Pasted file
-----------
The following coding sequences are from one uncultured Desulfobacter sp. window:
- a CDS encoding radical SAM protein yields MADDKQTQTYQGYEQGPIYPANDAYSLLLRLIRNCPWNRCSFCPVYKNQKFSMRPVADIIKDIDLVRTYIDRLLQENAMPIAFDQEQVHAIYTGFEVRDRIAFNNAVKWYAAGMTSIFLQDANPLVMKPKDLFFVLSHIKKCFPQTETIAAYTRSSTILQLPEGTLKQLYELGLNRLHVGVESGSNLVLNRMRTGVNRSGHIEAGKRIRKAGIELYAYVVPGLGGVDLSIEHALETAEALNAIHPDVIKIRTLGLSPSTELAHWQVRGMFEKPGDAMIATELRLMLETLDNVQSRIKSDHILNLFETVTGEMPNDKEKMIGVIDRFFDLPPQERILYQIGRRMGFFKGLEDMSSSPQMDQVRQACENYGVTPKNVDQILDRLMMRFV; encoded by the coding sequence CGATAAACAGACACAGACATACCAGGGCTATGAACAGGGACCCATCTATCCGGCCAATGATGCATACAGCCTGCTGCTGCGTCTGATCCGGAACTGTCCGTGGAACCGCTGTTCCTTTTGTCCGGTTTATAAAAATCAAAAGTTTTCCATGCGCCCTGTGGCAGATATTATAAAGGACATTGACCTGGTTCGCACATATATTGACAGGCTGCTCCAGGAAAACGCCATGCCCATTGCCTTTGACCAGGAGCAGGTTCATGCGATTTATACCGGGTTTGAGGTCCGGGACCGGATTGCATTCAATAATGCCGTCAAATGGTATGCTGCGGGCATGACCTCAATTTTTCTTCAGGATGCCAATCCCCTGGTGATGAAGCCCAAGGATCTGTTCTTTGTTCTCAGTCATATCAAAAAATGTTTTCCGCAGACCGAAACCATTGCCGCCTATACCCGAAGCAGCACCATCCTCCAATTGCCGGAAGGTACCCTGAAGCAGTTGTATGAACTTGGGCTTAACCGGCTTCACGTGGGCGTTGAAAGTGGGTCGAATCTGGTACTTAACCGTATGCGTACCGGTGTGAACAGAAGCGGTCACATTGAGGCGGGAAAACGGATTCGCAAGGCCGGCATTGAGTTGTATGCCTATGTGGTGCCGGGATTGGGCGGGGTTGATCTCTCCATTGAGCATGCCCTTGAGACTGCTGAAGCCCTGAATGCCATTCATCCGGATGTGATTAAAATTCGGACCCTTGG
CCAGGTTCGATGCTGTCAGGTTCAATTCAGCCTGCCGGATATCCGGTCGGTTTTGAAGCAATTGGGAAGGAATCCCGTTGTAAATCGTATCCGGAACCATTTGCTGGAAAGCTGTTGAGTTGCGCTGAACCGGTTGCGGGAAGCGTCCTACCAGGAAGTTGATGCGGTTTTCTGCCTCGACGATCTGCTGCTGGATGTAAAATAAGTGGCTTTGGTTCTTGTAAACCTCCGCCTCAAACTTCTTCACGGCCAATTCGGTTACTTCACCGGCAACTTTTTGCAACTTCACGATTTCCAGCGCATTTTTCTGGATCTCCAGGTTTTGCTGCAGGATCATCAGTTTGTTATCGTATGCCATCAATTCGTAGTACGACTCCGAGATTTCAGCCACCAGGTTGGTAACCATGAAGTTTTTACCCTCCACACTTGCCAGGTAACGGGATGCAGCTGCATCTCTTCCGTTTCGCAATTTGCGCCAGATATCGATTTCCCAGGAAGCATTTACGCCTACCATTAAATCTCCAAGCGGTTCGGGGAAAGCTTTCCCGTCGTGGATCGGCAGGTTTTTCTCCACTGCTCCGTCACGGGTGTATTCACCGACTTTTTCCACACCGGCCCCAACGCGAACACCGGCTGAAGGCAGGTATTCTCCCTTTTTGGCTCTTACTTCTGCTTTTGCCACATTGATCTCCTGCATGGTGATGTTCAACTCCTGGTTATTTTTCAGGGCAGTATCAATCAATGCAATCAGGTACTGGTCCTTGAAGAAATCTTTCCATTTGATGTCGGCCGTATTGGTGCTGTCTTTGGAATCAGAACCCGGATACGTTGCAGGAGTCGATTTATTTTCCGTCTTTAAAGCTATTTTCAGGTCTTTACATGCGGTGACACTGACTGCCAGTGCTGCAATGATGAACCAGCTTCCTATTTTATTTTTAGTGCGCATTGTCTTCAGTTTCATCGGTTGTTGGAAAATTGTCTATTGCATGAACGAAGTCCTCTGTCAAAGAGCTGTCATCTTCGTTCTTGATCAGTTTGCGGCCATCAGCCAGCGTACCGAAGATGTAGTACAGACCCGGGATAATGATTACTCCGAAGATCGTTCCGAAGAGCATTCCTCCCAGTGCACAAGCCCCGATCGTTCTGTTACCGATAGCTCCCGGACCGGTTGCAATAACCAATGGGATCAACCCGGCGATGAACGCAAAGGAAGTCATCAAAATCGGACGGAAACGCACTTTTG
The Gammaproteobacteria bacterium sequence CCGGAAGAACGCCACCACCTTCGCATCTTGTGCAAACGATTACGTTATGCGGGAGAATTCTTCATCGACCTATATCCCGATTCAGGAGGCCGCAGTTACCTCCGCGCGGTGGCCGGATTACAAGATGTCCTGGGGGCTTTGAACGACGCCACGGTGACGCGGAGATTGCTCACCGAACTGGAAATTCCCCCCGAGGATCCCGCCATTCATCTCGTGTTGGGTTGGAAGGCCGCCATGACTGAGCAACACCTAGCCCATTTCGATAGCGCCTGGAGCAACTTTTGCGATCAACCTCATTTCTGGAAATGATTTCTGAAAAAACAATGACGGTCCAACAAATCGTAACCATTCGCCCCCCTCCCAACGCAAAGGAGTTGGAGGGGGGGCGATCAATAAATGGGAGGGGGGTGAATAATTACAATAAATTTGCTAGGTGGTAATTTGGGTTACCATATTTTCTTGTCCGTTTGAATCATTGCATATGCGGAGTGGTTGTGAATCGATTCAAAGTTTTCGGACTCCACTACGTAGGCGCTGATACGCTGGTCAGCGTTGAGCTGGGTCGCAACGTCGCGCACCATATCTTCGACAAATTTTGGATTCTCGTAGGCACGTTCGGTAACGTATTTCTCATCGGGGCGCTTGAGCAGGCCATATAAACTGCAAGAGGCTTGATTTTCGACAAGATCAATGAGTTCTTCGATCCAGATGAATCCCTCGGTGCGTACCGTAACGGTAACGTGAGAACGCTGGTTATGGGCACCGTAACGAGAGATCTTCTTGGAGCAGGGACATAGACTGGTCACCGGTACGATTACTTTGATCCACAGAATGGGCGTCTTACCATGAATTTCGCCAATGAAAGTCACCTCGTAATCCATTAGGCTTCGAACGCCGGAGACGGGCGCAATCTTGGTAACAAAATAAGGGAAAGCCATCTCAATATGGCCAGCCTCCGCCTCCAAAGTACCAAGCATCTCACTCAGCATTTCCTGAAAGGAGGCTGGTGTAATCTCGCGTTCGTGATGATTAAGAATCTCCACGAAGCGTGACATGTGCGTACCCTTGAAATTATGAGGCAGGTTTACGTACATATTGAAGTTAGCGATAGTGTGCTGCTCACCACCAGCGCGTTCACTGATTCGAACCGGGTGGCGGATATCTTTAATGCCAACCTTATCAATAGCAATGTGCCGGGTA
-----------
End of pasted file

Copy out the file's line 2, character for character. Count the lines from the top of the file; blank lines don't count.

- a CDS encoding radical SAM protein yields MADDKQTQTYQGYEQGPIYPANDAYSLLLRLIRNCPWNRCSFCPVYKNQKFSMRPVADIIKDIDLVRTYIDRLLQENAMPIAFDQEQVHAIYTGFEVRDRIAFNNAVKWYAAGMTSIFLQDANPLVMKPKDLFFVLSHIKKCFPQTETIAAYTRSSTILQLPEGTLKQLYELGLNRLHVGVESGSNLVLNRMRTGVNRSGHIEAGKRIRKAGIELYAYVVPGLGGVDLSIEHALETAEALNAIHPDVIKIRTLGLSPSTELAHWQVRGMFEKPGDAMIATELRLMLETLDNVQSRIKSDHILNLFETVTGEMPNDKEKMIGVIDRFFDLPPQERILYQIGRRMGFFKGLEDMSSSPQMDQVRQACENYGVTPKNVDQILDRLMMRFV; encoded by the coding sequence CGATAAACAGACACAGACATACCAGGGCTATGAACAGGGACCCATCTATCCGGCCAATGATGCATACAGCCTGCTGCTGCGTCTGATCCGGAACTGTCCGTGGAACCGCTGTTCCTTTTGTCCGGTTTATAAAAATCAAAAGTTTTCCATGCGCCCTGTGGCAGATATTATAAAGGACATTGACCTGGTTCGCACATATATTGACAGGCTGCTCCAGGAAAACGCCATGCCCATTGCCTTTGACCAGGAGCAGGTTCATGCGATTTATACCGGGTTTGAGGTCCGGGACCGGATTGCATTCAATAATGCCGTCAAATGGTATGCTGCGGGCATGACCTCAATTTTTCTTCAGGATGCCAATCCCCTGGTGATGAAGCCCAAGGATCTGTTCTTTGTTCTCAGTCATATCAAAAAATGTTTTCCGCAGACCGAAACCATTGCCGCCTATACCCGAAGCAGCACCATCCTCCAATTGCCGGAAGGTACCCTGAAGCAGTTGTATGAACTTGGGCTTAACCGGCTTCACGTGGGCGTTGAAAGTGGGTCGAATCTGGTACTTAACCGTATGCGTACCGGTGTGAACAGAAGCGGTCACATTGAGGCGGGAAAACGGATTCGCAAGGCCGGCATTGAGTTGTATGCCTATGTGGTGCCGGGATTGGGCGGGGTTGATCTCTCCATTGAGCATGCCCTTGAGACTGCTGAAGCCCTGAATGCCATTCATCCGGATGTGATTAAAATTCGGACCCTTGG